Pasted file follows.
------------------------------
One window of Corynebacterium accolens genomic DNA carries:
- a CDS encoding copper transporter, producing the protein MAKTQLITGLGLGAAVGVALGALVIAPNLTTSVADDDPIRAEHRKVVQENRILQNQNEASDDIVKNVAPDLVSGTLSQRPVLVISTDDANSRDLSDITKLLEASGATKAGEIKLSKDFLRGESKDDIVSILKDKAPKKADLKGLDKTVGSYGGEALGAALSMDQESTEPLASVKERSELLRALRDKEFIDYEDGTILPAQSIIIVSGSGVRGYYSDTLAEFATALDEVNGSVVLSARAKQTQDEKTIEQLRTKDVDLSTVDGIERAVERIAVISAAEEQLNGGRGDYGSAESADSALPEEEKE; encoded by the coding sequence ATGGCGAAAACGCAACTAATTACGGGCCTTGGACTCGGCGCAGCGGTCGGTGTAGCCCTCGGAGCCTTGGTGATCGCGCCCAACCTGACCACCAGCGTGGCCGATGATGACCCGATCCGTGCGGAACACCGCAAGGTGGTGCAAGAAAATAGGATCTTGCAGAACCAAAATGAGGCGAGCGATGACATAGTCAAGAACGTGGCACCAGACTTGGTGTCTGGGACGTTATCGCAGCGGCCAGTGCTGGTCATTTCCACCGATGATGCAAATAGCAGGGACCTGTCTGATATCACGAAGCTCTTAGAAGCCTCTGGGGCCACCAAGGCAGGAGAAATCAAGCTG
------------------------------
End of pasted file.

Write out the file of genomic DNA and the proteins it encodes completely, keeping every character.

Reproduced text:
One window of Corynebacterium accolens genomic DNA carries:
- a CDS encoding copper transporter, producing the protein MAKTQLITGLGLGAAVGVALGALVIAPNLTTSVADDDPIRAEHRKVVQENRILQNQNEASDDIVKNVAPDLVSGTLSQRPVLVISTDDANSRDLSDITKLLEASGATKAGEIKLSKDFLRGESKDDIVSILKDKAPKKADLKGLDKTVGSYGGEALGAALSMDQESTEPLASVKERSELLRALRDKEFIDYEDGTILPAQSIIIVSGSGVRGYYSDTLAEFATALDEVNGSVVLSARAKQTQDEKTIEQLRTKDVDLSTVDGIERAVERIAVISAAEEQLNGGRGDYGSAESADSALPEEEKE; encoded by the coding sequence ATGGCGAAAACGCAACTAATTACGGGCCTTGGACTCGGCGCAGCGGTCGGTGTAGCCCTCGGAGCCTTGGTGATCGCGCCCAACCTGACCACCAGCGTGGCCGATGATGACCCGATCCGTGCGGAACACCGCAAGGTGGTGCAAGAAAATAGGATCTTGCAGAACCAAAATGAGGCGAGCGATGACATAGTCAAGAACGTGGCACCAGACTTGGTGTCTGGGACGTTATCGCAGCGGCCAGTGCTGGTCATTTCCACCGATGATGCAAATAGCAGGGACCTGTCTGATATCACGAAGCTCTTAGAAGCCTCTGGGGCCACCAAGGCAGGAGAAATCAAGCTG